As we reported previously, Proteus, a digital “unicorn” once valued at $1.5 billion, filed for Chapter 11 bankruptcy in June. When the U.S. unit of Otsuka made a ‘stalking horse’ offer to buy Proteus’ assets as part of the bankruptcy proceedings, a group of Proteus’ other investors, which included Novartis, objected and asked the court to delay the sale for at least 90 days — but the court approved the sale last week.
Irving, Texas-based McKesson Corp. has been chosen as a ‘central distributor’ for COVID-19 vaccines after they have been approved, Dr. Robert Redfield, director of the Centers for Disease Control and Prevention (CDC), said in a news release issued by the Department of Defense (DOD). The release noted that the CDC is executing an option in a contract that McKesson was awarded in 2016 as part of a competitive bidding process. While the contract is for children’s vaccines, the option expands McKesson’s distribution services to include pandemic-related vaccines. McKesson distributed a vaccine for the H1N1 influenza virus outbreak in 2009-2010. Citing a federal spending database as the source, Bloomberg reported that the contract could be worth more than $300 million to McKesson.
Cleveland Clinic and Aetna will form a new accountable care organization together and launch a commercial co-branded insurance plan called the Aetna Whole Health – Cleveland Clinic plan. Cleveland Clinic said in a press release that Aetna members enrolled in the new co-branded plan can receive care from physicians in the health system’s Quality Alliance network or at any Cleveland Clinic facility. The health system will be rewarded for attaining quality and cost targets. According to the release, fully insured and self-insured employers in 10 northeast Ohio counties can purchase the co-branded plan starting this fall and could save up to 10% in health care spending in comparison with a current Aetna broad network plan. The organizations are also expanding their collaboration nationwide with two objectives in mind: to offer Aetna’s commercial plan members access to virtual second opinions from Cleveland Clinic providers for certain conditions, and to launch a Cardiac Center of Excellence program that will offer Aetna plan sponsors cardiac care at Cleveland Clinic.
Beaumont Health’s board of trustees postponed its vote on the proposed merger with Advocate Aurora Health after receiving the results of a survey taken by 1,555 of Beaumont’s 5,000 physicians. The Detroit News reported last week that a majority of the physicians who took the survey indicated both a lack of confidence in Beaumont’s leadership and opposition to the merger. The board said it would meet with physicians, employees, and community leaders to hear their concerns. The Southfield, Mich.-based health system signed a nonbinding letter of intent in June to merge with Advocate Aurora, which has 26 hospitals and dual headquarters in Wisconsin and Illinois. Beaumont has eight hospitals in Michigan, as well as approximately 150 other sites of care.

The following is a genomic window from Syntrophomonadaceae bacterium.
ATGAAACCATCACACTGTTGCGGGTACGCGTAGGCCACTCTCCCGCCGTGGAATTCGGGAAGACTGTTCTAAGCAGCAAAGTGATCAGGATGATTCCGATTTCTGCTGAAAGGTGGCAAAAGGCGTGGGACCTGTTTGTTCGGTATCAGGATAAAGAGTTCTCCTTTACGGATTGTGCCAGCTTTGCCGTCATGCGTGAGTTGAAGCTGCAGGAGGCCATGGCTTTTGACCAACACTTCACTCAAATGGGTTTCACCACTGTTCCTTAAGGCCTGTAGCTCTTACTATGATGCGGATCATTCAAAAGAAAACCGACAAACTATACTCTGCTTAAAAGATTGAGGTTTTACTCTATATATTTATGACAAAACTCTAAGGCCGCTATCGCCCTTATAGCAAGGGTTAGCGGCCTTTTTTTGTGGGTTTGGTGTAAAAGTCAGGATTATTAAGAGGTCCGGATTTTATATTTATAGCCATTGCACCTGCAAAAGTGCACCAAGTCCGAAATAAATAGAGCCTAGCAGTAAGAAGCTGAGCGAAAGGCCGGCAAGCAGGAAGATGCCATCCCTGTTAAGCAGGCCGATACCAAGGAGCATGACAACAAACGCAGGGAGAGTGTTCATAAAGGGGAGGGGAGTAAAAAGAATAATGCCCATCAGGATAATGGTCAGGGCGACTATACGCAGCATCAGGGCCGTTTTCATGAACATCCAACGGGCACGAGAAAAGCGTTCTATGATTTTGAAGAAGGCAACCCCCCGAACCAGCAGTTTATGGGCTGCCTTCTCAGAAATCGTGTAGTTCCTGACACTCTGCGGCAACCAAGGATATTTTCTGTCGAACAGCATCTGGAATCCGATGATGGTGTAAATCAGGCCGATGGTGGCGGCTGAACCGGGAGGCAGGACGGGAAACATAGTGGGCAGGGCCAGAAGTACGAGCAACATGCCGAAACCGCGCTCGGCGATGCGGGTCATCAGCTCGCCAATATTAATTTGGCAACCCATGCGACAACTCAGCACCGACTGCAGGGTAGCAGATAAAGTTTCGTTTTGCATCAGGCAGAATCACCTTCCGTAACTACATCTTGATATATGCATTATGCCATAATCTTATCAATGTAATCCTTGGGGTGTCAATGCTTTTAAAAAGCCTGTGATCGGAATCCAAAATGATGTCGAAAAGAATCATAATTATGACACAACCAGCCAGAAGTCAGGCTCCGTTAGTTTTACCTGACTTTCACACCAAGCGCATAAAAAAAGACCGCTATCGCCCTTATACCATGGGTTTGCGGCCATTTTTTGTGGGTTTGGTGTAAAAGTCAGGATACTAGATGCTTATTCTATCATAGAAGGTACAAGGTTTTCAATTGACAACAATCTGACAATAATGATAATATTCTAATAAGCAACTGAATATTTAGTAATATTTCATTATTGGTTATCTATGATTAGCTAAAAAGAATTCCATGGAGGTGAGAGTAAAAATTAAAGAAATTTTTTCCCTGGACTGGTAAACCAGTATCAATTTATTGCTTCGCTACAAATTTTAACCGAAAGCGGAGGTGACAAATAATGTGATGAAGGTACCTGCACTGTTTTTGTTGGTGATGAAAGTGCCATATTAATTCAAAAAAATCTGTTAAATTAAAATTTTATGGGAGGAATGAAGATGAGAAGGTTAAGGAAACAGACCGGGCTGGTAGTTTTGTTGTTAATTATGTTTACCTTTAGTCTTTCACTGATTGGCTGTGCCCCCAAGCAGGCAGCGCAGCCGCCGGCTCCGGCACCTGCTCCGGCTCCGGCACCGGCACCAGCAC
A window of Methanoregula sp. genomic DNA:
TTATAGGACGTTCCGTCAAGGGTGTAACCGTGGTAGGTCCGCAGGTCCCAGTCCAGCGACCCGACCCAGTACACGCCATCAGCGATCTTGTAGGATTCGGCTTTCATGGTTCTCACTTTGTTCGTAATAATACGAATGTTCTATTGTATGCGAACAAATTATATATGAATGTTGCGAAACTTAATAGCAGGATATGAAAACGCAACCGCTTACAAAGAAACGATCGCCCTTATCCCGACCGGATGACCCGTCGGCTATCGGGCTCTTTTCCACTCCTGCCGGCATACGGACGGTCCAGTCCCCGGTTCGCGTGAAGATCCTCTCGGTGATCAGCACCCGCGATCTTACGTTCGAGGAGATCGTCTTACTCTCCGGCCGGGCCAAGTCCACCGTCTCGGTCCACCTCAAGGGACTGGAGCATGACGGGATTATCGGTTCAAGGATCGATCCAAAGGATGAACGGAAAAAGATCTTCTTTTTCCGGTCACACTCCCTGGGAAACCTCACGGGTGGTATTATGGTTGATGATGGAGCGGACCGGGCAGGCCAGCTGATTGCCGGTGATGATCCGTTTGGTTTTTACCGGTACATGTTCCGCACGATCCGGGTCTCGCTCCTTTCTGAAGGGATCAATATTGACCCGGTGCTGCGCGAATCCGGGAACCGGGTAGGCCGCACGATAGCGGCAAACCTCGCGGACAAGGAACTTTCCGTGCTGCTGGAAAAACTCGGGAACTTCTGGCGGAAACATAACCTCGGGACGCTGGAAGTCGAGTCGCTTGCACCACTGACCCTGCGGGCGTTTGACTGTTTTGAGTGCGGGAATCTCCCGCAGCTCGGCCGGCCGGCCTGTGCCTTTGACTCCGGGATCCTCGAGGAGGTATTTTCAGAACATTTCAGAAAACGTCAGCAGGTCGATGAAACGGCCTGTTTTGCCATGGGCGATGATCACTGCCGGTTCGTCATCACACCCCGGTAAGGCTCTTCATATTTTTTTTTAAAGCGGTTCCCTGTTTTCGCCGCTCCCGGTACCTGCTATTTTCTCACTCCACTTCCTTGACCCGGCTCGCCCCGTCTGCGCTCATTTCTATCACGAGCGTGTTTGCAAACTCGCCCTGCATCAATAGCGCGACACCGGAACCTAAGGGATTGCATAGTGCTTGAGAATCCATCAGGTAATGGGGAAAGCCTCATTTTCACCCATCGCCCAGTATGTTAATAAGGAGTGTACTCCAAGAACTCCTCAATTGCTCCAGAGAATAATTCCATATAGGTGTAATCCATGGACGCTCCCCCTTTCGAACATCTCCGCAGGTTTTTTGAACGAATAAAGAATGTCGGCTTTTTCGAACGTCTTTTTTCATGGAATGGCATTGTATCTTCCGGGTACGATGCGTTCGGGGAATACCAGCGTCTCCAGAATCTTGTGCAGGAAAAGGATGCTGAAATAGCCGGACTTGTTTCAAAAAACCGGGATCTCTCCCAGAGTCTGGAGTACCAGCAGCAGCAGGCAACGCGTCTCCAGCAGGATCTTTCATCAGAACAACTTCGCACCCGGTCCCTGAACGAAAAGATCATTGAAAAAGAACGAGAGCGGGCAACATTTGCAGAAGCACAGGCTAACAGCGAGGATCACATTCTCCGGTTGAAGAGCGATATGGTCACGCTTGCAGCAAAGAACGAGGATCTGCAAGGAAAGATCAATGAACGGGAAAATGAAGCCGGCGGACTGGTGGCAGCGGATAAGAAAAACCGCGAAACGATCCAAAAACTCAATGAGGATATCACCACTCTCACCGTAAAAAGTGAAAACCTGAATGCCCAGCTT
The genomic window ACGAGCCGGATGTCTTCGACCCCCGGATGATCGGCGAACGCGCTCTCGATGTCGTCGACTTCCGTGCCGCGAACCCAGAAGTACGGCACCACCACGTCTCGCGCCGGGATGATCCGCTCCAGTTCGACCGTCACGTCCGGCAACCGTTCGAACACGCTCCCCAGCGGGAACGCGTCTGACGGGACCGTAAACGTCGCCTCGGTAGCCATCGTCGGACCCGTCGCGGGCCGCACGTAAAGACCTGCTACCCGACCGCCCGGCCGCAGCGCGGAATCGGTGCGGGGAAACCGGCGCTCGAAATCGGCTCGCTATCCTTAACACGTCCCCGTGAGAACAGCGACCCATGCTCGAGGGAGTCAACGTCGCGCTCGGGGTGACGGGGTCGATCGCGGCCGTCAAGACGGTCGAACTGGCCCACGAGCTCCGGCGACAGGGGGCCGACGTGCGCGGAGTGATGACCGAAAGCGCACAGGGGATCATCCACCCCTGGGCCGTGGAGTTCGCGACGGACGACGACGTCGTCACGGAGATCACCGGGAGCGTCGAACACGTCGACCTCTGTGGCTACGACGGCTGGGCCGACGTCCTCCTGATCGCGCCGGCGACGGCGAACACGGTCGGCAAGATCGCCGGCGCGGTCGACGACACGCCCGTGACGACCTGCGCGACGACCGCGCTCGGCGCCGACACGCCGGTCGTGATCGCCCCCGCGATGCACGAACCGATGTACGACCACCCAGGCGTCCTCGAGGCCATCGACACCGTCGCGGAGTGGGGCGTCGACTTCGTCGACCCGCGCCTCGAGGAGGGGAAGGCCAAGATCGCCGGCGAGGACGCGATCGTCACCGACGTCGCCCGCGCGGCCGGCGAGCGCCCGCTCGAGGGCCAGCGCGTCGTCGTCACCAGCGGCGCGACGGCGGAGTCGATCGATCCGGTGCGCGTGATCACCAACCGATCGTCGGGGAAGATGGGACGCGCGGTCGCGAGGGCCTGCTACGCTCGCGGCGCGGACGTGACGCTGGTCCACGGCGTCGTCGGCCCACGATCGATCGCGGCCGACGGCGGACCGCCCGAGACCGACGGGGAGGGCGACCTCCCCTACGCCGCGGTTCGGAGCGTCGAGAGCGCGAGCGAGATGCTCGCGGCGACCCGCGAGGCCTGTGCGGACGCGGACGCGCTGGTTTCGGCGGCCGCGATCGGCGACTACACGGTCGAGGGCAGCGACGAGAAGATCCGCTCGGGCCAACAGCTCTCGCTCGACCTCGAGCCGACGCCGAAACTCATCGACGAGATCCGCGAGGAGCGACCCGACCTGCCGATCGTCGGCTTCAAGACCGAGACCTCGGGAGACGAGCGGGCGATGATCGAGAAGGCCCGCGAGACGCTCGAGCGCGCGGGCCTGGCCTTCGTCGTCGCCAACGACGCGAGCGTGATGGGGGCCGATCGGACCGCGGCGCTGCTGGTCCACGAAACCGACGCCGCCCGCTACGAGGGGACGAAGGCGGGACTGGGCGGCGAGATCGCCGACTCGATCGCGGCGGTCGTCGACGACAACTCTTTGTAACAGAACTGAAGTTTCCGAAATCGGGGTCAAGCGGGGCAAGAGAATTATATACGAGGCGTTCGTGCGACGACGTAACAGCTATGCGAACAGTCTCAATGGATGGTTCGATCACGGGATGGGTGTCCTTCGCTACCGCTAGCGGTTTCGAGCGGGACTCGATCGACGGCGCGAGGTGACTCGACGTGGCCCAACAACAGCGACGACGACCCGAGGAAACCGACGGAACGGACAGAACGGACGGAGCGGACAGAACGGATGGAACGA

Foundation Medicine is partnering with OneOncology to advance precision oncology in community cancer care through comprehensive genomic profiling and research. The companies, based in Cambridge, Mass., and Nashville, Tenn., respectively, said in a press release that the partnership “will empower OneOncology’s nearly 170 community oncology care sites to better drive personalized treatment plans, inclusive of targeted therapies, immunotherapies, and clinical trials.”
Anthem and Quest Diagnostics are collaborating on outcomes-based programs through a new partnership they announced last Monday. The programs will launch in 12 states across the country and will focus on increasing efficiency in care delivery, creating price transparency, reducing overall costs, and enhancing consumer engagement.
Mike Cotton will become the new CEO and president of SelectHealth, Intermountain Healthcare’s subsidiary health plan, in mid-November. Patricia Richards currently serves in both roles and will retire on Aug. 31. Bert Zimmerli, Intermountain’s executive vice president and chief financial officer, will take over the roles on an interim basis. Cotton has been CEO of Providence Health Plan since 2015.